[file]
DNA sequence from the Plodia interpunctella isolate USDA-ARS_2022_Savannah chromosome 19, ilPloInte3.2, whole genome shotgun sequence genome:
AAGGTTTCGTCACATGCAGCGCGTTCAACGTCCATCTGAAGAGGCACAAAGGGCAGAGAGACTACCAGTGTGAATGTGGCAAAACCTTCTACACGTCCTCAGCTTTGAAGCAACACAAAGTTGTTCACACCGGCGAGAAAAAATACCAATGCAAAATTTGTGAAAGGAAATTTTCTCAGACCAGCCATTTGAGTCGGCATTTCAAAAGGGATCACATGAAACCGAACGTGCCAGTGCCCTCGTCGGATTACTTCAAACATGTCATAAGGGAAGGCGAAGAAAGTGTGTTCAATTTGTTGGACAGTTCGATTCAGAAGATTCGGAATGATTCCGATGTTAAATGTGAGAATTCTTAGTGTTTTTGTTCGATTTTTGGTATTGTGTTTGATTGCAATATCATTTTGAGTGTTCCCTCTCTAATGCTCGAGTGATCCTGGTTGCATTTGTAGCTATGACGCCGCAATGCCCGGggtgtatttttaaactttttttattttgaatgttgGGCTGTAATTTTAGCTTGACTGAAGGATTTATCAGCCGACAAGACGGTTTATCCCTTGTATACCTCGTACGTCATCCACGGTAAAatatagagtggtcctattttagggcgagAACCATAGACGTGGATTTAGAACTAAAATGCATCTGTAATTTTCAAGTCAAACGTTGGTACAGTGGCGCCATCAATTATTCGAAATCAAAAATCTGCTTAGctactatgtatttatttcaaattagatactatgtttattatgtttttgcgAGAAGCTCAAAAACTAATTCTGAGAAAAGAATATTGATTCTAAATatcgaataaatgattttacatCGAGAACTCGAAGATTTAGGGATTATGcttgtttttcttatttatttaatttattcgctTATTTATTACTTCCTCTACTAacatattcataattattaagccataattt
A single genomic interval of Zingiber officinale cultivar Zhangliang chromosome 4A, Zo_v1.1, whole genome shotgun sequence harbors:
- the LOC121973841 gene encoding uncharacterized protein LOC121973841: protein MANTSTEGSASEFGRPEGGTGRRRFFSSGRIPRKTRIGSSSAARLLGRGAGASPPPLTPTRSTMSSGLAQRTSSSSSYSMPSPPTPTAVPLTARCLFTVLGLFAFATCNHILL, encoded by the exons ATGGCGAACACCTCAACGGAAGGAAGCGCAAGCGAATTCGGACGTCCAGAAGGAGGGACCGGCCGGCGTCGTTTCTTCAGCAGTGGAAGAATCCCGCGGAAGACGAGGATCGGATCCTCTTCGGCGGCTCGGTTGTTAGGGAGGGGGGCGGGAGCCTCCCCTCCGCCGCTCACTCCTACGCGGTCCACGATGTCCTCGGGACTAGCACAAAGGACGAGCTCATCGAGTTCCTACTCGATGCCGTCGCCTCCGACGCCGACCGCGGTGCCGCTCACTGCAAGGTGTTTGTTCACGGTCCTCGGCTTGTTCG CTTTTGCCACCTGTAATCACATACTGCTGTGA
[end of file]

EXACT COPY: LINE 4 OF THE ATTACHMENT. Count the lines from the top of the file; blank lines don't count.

- the LOC121973841 gene encoding uncharacterized protein LOC121973841: protein MANTSTEGSASEFGRPEGGTGRRRFFSSGRIPRKTRIGSSSAARLLGRGAGASPPPLTPTRSTMSSGLAQRTSSSSSYSMPSPPTPTAVPLTARCLFTVLGLFAFATCNHILL, encoded by the exons ATGGCGAACACCTCAACGGAAGGAAGCGCAAGCGAATTCGGACGTCCAGAAGGAGGGACCGGCCGGCGTCGTTTCTTCAGCAGTGGAAGAATCCCGCGGAAGACGAGGATCGGATCCTCTTCGGCGGCTCGGTTGTTAGGGAGGGGGGCGGGAGCCTCCCCTCCGCCGCTCACTCCTACGCGGTCCACGATGTCCTCGGGACTAGCACAAAGGACGAGCTCATCGAGTTCCTACTCGATGCCGTCGCCTCCGACGCCGACCGCGGTGCCGCTCACTGCAAGGTGTTTGTTCACGGTCCTCGGCTTGTTCG CTTTTGCCACCTGTAATCACATACTGCTGTGA